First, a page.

Brahmaputra erosion destroys nearly 4,000 sq km of Assam land
The mighty Brahmaputra has wiped out nearly 4,000 square kilometres of area at a rate of 80 square kilometres per year, destroying more than 2500 villages and affecting more than five million people in Assam.
Guwahati: The mighty Brahmaputra has wiped
out nearly 4,000 square kilometres of area at a rate of 80
square kilometres per year, destroying more than 2500 villages
and affecting more than five million people in Assam.
Assam`s Water Resources Department has identified 25
vulnerable and very severe erosion-prone sites and estimated
that the Assam valley portion of the Brahmaputra has lost
approximately 7.4 percent of its land area due to river bank
erosion and channel migration.
Experts from Assam and the USA, who have formed a joint
committee, christened The Committee for Developing Mitigation
Strategies for Brahmaputra River Basin Flood and Erosion
Problem, have come forward with a set of short and long term
measures to address the problem and develop cost-effective
The experts have pointed out that the key factors in
causing the river extremely unstable at many reaches are
`aggradation` (raising of the river bed due to sediment
deposition), intense `braiding` and large water discharge.
They pointed out that till now both short and long term
measures to tackle the erosion problem had been done only on a
piecemeal basis during emergency situations depending on
availability of funds.
Experts in the committee are: Retired professor of
civil engineering, University of Alaska, Dr Arvind Phukan,
senior project manager at Woolpert, Virginia, Deva Borah,
chairman of the Surface Water Hydrology Committee of the
American Society of Civil Engineers Ananta Nath, Assam Water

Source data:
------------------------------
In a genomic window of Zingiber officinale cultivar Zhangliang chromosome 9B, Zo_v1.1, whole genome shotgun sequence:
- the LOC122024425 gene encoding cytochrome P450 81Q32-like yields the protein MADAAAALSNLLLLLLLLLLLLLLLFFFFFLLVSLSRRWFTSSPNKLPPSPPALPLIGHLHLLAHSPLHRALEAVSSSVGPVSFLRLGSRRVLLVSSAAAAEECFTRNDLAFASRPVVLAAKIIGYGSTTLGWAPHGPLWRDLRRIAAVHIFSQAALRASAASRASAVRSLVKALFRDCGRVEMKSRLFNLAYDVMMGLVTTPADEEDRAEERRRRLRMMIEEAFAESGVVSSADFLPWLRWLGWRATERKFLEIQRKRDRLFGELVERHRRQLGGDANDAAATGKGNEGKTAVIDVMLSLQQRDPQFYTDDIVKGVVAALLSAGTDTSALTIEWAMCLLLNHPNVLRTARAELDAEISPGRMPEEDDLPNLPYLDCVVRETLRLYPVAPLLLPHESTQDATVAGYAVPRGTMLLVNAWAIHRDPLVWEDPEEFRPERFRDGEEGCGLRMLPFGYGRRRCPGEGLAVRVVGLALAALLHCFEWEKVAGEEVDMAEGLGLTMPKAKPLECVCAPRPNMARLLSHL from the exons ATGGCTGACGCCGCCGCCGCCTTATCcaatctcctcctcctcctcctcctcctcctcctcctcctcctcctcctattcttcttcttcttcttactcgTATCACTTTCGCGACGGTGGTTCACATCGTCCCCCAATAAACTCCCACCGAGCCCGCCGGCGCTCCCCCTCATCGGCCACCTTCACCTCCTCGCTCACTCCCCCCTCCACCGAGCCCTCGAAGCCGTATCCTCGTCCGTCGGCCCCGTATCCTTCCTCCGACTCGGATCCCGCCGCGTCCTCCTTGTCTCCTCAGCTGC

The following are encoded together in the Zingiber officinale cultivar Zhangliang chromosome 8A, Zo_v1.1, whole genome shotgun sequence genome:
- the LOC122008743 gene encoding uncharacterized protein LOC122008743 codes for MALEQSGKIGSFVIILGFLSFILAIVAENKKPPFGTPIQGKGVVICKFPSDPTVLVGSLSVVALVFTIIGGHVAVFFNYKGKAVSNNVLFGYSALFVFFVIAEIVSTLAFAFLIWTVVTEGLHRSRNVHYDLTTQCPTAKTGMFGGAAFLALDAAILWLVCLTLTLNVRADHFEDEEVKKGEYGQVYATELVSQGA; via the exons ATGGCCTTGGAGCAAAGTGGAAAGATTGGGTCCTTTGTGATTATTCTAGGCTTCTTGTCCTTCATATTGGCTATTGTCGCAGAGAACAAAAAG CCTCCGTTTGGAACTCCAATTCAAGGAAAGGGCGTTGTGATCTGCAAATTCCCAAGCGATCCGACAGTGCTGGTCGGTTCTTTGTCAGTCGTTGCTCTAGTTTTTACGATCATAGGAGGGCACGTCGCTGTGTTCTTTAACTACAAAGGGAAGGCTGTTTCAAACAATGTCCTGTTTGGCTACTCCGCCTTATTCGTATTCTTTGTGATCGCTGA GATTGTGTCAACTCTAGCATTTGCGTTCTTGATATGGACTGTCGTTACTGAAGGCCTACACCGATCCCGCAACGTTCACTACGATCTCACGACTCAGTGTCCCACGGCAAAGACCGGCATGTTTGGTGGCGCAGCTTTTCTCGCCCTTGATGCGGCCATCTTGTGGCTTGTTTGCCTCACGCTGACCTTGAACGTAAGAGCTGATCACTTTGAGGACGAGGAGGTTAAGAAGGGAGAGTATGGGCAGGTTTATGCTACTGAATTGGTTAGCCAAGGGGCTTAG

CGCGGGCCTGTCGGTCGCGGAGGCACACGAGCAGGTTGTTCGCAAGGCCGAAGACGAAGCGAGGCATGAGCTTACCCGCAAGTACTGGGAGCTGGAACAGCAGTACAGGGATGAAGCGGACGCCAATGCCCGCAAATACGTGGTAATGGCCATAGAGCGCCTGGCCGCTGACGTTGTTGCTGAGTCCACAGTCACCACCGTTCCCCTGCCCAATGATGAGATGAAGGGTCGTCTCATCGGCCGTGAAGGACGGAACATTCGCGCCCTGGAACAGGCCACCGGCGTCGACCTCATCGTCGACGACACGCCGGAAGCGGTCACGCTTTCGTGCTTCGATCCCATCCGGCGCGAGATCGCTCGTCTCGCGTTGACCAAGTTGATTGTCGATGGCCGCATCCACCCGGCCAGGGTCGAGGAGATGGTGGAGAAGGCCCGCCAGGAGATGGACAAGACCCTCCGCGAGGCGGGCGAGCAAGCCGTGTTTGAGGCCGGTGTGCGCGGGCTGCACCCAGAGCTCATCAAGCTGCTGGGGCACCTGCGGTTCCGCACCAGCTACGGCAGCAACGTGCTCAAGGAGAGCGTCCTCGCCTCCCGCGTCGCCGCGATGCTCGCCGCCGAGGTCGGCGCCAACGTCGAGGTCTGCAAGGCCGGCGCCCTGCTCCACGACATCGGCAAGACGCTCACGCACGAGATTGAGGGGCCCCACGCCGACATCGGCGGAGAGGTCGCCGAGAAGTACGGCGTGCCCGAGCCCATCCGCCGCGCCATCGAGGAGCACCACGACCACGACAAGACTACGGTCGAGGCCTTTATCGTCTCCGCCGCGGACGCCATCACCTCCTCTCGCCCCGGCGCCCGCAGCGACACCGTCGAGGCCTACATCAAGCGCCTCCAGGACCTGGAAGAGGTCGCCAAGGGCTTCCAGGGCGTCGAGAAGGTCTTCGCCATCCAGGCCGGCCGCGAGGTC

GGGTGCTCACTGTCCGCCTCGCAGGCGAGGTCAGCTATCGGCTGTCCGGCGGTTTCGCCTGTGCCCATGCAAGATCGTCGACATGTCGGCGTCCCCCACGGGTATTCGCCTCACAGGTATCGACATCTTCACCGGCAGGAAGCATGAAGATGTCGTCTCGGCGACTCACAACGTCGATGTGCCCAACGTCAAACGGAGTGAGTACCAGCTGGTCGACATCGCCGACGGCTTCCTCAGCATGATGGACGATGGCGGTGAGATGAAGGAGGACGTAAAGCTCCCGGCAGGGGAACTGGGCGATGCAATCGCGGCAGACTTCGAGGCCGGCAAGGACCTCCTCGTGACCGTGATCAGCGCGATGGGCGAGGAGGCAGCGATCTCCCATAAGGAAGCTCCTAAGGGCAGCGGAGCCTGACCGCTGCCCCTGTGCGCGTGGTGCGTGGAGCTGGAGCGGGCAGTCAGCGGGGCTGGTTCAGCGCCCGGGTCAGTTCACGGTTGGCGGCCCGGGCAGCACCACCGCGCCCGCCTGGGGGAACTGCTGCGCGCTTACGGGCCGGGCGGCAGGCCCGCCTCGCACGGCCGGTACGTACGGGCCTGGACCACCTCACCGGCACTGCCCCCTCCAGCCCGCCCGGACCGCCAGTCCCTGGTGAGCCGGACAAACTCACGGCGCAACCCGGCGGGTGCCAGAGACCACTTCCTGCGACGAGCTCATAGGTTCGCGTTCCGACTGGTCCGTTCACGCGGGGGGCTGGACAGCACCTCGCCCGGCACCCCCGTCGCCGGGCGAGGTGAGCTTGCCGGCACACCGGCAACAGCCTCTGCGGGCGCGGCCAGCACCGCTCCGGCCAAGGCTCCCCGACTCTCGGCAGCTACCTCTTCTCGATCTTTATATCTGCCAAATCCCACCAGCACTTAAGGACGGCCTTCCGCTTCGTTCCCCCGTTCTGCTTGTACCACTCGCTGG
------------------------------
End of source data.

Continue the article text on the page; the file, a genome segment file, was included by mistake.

Resources Department`s senior engineer Rajib Goswami and
professor of civil engineering in IIT, Guwahati, Chandan
They have recommended phase-wise solution for the
mitigation of erosion by including a combination of measures
including strategic dredging, protection of erodible bank
materials with anchored bulkhead or tie back sheet piles,
spurs, toe and bank revetments.
Improvement of data quality and quantity by extending
rain, flow and sediment monitoring network using
state-of-the-art equipment and consider physical modelling to
study severe and potential scour sites and their control have
also been suggested by the experts.
The experts further recommended development of advanced
and efficient computational tools capable of utilizing the
detailed hydro-meterological data and predicting realtime
flooding and hydraulic characteristics of the river for
planning and designing effective flood and erosion control
The committee has suggested taking advantage of modern
technologies such as satellite image-based morphological
study, studying of successful erosion control measures in
major rivers of the world and feedback from international
experts among steps to stem the erosion in the Brahmaputra at
The committee suggested strengthening and monitoring of
anti-erosion measures already taken up at Majuli Island and
severely eroded towns along the river and armouring existing
embankments located at urban and other strategic locations.